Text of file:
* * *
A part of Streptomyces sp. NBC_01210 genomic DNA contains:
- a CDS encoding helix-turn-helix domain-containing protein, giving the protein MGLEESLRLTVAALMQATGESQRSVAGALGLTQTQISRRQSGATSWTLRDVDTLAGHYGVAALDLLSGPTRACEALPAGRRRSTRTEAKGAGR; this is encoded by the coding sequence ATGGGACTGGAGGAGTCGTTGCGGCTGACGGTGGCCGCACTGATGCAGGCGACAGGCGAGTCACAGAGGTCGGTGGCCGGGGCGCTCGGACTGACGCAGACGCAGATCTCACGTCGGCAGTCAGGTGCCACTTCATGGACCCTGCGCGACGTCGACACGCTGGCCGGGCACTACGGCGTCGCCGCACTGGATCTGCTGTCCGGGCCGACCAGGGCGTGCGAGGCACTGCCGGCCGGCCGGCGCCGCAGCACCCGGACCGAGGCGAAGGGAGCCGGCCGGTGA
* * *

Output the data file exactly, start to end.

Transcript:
A part of Streptomyces sp. NBC_01210 genomic DNA contains:
- a CDS encoding helix-turn-helix domain-containing protein, giving the protein MGLEESLRLTVAALMQATGESQRSVAGALGLTQTQISRRQSGATSWTLRDVDTLAGHYGVAALDLLSGPTRACEALPAGRRRSTRTEAKGAGR; this is encoded by the coding sequence ATGGGACTGGAGGAGTCGTTGCGGCTGACGGTGGCCGCACTGATGCAGGCGACAGGCGAGTCACAGAGGTCGGTGGCCGGGGCGCTCGGACTGACGCAGACGCAGATCTCACGTCGGCAGTCAGGTGCCACTTCATGGACCCTGCGCGACGTCGACACGCTGGCCGGGCACTACGGCGTCGCCGCACTGGATCTGCTGTCCGGGCCGACCAGGGCGTGCGAGGCACTGCCGGCCGGCCGGCGCCGCAGCACCCGGACCGAGGCGAAGGGAGCCGGCCGGTGA